Pour into buttered 9-by-13-inch baking dish and bake at 350 degrees for 45 minutes or until a knife inserted in the center comes out clean. Cool 5 minutes before cutting in squares.

Adapted from "Oysters" by Joan Reardon and Ruth Ebling, Parnassus Imprints, Orleans, Mass. 1984 WARMED DELMARVA CHICKEN AND POTATO SALAD (12 servings)

This braised, garlic perfumed "salad" can be prepared early in the day, reheated just before serving and kept warm in a chafing dish for those of your guests who need a break from oysters.

1/4 cup ( 1/2 stick) butter

4 pounds chicken thighs, skinned, boned and cut in bite-sized pieces

1 whole bulb garlic, peeled, trimmed of blemishes and minced

1 cup dry white wine

1/4 cup chicken stock

1/4 cup milk

1 bay leaf

1/8 teaspoon mace

Salt and freshly ground black pepper to taste

1/2 teaspoon cayenne (optional)

2 pounds red skinned potatoes, scrubbed and cubed

3 egg yolks

1 cup whipping cream

Fresh, minced parsley for garnish

In a heavy dutch oven, heat the butter and saute' the chicken pieces and stir-fry over medium high heat until golden. Remove the chicken and saute' the garlic over moderate heat until golden brown, taking care not to scorch it.

Add the wine, stock and milk to the pot and scrape loose all the browned bits. Add the bay leaf, mace, salt and pepper and cayenne and return the chicken to the pot. Stir well, cover and simmer over low heat for 20 minutes.

Stir in the potatoes, cover again and simmer 15 minutes more, or until the potatoes are tender but still firm. If making ahead, pause at this point. About 1/2 hour before serving, reheat and proceed with the recipe.

With a skimmer, remove the chicken and potatoes to a chafing dish. Beat the egg yolks and cream together and stir into the pan drippings and cook until just thickened. Do not boil. Correct seasonings.

Pour the sauce over the chicken and potatoes and garnish with parsley. Light the chafing dish to keep the salad warm, but not bubbling. HOT LEMON SPICED CIDER (With or Without Rum) (1 serving)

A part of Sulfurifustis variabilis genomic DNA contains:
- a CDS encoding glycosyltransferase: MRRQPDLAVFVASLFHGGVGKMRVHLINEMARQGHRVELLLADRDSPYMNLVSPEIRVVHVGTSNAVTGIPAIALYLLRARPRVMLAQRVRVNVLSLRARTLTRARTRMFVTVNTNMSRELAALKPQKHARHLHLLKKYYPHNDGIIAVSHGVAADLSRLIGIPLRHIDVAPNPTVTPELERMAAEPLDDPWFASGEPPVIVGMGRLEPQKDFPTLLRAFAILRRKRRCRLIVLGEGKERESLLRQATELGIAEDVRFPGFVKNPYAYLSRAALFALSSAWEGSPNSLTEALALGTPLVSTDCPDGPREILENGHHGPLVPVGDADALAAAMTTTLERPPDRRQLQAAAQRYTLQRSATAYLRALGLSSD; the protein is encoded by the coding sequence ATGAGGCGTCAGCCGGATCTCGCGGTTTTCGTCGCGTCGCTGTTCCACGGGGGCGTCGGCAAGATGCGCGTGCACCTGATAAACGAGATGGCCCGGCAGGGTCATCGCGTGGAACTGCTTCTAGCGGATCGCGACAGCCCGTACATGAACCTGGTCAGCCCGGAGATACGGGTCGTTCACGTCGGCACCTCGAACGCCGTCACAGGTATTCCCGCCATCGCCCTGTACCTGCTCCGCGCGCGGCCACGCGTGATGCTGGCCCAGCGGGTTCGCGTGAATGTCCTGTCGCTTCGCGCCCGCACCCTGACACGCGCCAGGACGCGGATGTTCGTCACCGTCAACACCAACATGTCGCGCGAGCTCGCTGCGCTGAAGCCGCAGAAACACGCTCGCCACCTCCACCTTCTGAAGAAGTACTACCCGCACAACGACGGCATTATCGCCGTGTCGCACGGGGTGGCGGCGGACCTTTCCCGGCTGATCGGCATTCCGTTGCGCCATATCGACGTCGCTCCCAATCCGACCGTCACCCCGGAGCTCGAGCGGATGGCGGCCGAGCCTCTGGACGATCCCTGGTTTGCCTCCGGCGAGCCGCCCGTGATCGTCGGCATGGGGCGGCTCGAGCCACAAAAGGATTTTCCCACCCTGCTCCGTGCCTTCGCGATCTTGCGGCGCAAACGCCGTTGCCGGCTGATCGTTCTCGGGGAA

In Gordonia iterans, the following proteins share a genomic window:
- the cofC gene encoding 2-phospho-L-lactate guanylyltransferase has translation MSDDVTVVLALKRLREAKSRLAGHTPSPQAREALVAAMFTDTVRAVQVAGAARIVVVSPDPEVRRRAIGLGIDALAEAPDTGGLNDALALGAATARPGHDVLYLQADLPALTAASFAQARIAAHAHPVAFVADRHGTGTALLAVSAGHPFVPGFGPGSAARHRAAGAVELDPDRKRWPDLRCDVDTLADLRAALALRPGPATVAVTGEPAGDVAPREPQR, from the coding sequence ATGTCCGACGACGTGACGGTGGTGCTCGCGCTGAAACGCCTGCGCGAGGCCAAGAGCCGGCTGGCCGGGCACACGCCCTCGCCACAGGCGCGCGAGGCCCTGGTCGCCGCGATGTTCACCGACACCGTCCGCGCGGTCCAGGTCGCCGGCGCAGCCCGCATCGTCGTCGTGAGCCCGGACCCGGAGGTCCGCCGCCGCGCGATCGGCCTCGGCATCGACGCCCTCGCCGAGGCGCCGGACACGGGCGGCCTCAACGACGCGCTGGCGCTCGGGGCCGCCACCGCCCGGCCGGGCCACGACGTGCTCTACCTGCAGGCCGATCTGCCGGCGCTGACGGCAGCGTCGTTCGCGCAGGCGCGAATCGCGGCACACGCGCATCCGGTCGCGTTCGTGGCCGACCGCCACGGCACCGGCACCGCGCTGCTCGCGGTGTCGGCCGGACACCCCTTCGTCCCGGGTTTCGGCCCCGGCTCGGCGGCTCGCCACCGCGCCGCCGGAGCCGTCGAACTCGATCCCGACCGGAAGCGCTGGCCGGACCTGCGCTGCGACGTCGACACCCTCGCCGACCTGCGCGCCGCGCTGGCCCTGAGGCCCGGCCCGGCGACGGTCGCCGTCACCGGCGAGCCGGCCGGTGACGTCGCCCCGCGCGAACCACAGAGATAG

This cider can be kept hot in a vacuum pump bottle, a large kettle over a sterno burner or in your crockpot. In any case, have handy some heatproof cups or mugs, a dish of lemon wedges, a generous quantity of cinnamon sticks and a bottle or more of dark Jamaican Rum and/or bourbon. Splash a bit of "spirit" (or not, as desired), a squeeze of lemon and a stick of cinnamon in a mug and fill with hot unpasturized cider. Neither rain, sleet, snow or too many oysters will keep you from feeling toasty warm with a mug of this spiced cider by your side.

1 cinnamon stick

2 wedges lemon

1 1/2 cups unpasturized cider

1 ounce dark Jamaican rum

1 ounce bourbon

Fill a mug with cinnmon stick and lemon wedges. Pour in cider and top with rum and bourbon as desired. APPLE CRISP WITH LEMON CREAM (10 servings)

7 or 8 large, tart cooking apples, peeled and sliced

Juice of 1 lemon

1 1/2 teaspoons lemon zest

7/8 cup flour

1 cup brown sugar

1/2 teaspoon cinnamon

1/2 cup (1 stick) butter

2 cups whipping cream, chilled

Sugar to taste

Freshly grated nutmeg for garnish

Toss the apples with the lemon juice and 1 teaspoon zest. Spread evenly in an ungreased 9-by-13-inch baking dish.

Combine flour, sugar and cinnamon and cut in butter until the mixture is the consistency of coarse cornmeal. Spread evenly over apples and bake at 375 degrees for about 30 minutes or until the apples are done. Remove from oven and allow to cool in the pan for 10 minutes or so.

In a chilled bowl, whip the cream until moderately stiff and add sugar to taste. Fold in the remaining lemon zest.

To serve, cut the apple crisp into 2-inch squares and top each serving with a dollop of whipped cream and a dusting of freshly grated nutmeg.